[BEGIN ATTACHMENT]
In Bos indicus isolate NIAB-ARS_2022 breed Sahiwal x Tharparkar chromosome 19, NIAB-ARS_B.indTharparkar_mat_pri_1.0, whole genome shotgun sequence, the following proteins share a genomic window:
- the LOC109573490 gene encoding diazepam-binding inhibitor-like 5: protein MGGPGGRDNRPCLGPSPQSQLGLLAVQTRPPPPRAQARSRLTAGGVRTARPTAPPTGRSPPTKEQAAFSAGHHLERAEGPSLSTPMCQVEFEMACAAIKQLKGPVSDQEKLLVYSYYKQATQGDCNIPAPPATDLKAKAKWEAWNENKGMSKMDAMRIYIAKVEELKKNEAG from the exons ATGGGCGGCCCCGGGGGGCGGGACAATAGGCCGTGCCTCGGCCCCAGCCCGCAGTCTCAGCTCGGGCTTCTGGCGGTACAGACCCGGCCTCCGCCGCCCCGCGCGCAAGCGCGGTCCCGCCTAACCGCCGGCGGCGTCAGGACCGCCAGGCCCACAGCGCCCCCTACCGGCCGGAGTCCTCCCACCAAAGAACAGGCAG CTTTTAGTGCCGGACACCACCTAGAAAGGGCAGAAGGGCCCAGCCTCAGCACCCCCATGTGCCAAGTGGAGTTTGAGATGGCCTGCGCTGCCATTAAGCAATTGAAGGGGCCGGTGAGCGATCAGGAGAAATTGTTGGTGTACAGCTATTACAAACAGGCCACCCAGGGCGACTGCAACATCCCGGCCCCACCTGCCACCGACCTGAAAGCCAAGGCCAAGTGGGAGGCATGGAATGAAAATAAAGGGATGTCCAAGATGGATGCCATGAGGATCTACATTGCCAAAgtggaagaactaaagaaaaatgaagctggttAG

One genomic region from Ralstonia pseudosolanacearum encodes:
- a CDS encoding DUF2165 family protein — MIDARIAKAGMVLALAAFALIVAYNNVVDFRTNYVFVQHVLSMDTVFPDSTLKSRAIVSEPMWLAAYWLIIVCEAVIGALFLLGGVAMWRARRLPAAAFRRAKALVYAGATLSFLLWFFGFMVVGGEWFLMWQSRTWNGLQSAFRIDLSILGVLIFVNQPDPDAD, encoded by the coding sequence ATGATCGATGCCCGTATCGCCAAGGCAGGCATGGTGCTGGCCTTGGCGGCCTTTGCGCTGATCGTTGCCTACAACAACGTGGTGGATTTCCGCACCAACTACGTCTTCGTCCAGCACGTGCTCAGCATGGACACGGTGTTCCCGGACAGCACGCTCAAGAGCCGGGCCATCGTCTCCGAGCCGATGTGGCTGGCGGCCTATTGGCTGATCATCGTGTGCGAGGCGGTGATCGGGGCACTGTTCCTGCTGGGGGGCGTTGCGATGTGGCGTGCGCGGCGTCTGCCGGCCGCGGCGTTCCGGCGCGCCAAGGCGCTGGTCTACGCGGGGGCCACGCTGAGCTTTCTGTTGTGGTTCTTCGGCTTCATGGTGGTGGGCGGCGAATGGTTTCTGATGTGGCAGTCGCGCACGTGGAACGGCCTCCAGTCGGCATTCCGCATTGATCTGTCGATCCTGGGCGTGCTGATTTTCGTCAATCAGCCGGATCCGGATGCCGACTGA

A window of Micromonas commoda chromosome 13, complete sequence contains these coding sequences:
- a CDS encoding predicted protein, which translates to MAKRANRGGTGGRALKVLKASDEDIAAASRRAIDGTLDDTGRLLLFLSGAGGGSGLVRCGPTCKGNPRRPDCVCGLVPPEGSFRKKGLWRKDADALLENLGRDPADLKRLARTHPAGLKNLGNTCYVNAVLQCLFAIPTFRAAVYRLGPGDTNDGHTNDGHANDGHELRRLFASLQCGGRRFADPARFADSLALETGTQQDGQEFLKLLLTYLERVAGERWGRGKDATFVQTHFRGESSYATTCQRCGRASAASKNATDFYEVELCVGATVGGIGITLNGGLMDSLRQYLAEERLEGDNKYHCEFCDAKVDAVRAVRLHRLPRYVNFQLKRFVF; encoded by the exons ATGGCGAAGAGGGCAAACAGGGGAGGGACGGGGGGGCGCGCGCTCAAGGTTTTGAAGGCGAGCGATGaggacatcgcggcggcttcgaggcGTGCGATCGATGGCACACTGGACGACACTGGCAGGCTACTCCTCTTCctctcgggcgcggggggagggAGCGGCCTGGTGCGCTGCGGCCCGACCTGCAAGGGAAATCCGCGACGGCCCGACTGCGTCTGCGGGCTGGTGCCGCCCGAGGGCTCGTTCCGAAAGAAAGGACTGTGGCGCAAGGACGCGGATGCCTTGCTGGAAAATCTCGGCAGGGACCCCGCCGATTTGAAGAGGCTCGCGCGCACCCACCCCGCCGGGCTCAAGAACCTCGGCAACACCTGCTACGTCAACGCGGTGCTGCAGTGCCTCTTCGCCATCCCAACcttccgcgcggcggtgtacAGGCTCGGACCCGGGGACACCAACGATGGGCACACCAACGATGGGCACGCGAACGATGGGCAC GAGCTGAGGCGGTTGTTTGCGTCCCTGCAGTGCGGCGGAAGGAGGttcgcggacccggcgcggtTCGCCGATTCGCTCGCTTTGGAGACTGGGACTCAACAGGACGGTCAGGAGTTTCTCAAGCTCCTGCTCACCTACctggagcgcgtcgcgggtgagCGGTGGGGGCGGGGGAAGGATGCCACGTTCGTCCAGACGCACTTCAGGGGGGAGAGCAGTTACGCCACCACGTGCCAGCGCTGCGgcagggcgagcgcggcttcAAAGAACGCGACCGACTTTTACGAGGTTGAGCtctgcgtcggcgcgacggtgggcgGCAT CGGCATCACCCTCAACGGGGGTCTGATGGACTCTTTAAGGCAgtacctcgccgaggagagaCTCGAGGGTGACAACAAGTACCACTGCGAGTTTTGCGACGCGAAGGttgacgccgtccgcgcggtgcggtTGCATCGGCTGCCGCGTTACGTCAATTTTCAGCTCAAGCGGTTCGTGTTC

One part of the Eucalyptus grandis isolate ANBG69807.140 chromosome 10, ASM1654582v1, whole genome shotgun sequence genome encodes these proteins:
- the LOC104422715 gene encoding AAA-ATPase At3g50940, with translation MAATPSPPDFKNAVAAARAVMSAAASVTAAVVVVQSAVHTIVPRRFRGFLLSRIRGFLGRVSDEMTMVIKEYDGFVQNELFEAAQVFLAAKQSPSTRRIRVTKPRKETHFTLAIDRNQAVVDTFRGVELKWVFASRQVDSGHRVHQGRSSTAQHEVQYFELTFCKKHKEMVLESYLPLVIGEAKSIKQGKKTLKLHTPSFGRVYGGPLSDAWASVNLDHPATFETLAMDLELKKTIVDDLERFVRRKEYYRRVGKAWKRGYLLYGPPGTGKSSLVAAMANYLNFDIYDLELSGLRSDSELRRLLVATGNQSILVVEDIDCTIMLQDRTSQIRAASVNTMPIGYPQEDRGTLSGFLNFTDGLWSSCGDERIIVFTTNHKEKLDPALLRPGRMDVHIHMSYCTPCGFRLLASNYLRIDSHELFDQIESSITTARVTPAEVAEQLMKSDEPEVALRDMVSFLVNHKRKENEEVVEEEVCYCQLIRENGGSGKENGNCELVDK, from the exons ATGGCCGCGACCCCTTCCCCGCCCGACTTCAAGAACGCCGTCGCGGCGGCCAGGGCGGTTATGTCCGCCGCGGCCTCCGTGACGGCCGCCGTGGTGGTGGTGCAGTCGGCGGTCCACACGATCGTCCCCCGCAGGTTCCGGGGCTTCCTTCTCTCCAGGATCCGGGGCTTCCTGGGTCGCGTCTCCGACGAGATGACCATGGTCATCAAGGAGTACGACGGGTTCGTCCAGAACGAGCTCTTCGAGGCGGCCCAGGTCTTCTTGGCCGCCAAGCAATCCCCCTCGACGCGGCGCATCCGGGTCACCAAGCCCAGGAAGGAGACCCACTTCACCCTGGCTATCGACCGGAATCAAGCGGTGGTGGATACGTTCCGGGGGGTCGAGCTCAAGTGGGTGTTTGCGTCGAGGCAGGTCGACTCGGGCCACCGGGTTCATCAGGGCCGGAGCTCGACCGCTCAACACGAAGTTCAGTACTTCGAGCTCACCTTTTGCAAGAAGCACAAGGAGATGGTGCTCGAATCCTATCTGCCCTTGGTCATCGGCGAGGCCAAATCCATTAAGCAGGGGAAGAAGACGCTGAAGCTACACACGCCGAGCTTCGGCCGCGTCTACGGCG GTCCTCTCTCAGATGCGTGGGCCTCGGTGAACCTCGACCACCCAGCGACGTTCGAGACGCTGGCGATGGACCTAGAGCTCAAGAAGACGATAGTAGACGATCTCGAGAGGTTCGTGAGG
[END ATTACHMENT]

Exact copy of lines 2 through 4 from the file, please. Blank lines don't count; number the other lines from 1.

- the LOC109573490 gene encoding diazepam-binding inhibitor-like 5: protein MGGPGGRDNRPCLGPSPQSQLGLLAVQTRPPPPRAQARSRLTAGGVRTARPTAPPTGRSPPTKEQAAFSAGHHLERAEGPSLSTPMCQVEFEMACAAIKQLKGPVSDQEKLLVYSYYKQATQGDCNIPAPPATDLKAKAKWEAWNENKGMSKMDAMRIYIAKVEELKKNEAG from the exons ATGGGCGGCCCCGGGGGGCGGGACAATAGGCCGTGCCTCGGCCCCAGCCCGCAGTCTCAGCTCGGGCTTCTGGCGGTACAGACCCGGCCTCCGCCGCCCCGCGCGCAAGCGCGGTCCCGCCTAACCGCCGGCGGCGTCAGGACCGCCAGGCCCACAGCGCCCCCTACCGGCCGGAGTCCTCCCACCAAAGAACAGGCAG CTTTTAGTGCCGGACACCACCTAGAAAGGGCAGAAGGGCCCAGCCTCAGCACCCCCATGTGCCAAGTGGAGTTTGAGATGGCCTGCGCTGCCATTAAGCAATTGAAGGGGCCGGTGAGCGATCAGGAGAAATTGTTGGTGTACAGCTATTACAAACAGGCCACCCAGGGCGACTGCAACATCCCGGCCCCACCTGCCACCGACCTGAAAGCCAAGGCCAAGTGGGAGGCATGGAATGAAAATAAAGGGATGTCCAAGATGGATGCCATGAGGATCTACATTGCCAAAgtggaagaactaaagaaaaatgaagctggttAG

One genomic region from Ralstonia pseudosolanacearum encodes:
- a CDS encoding DUF2165 family protein — MIDARIAKAGMVLALAAFALIVAYNNVVDFRTNYVFVQHVLSMDTVFPDSTLKSRAIVSEPMWLAAYWLIIVCEAVIGALFLLGGVAMWRARRLPAAAFRRAKALVYAGATLSFLLWFFGFMVVGGEWFLMWQSRTWNGLQSAFRIDLSILGVLIFVNQPDPDAD, encoded by the coding sequence ATGATCGATGCCCGTATCGCCAAGGCAGGCATGGTGCTGGCCTTGGCGGCCTTTGCGCTGATCGTTGCCTACAACAACGTGGTGGATTTCCGCACCAACTACGTCTTCGTCCAGCACGTGCTCAGCATGGACACGGTGTTCCCGGACAGCACGCTCAAGAGCCGGGCCATCGTCTCCGAGCCGATGTGGCTGGCGGCCTATTGGCTGATCATCGTGTGCGAGGCGGTGATCGGGGCACTGTTCCTGCTGGGGGGCGTTGCGATGTGGCGTGCGCGGCGTCTGCCGGCCGCGGCGTTCCGGCGCGCCAAGGCGCTGGTCTACGCGGGGGCCACGCTGAGCTTTCTGTTGTGGTTCTTCGGCTTCATGGTGGTGGGCGGCGAATGGTTTCTGATGTGGCAGTCGCGCACGTGGAACGGCCTCCAGTCGGCATTCCGCATTGATCTGTCGATCCTGGGCGTGCTGATTTTCGTCAATCAGCCGGATCCGGATGCCGACTGA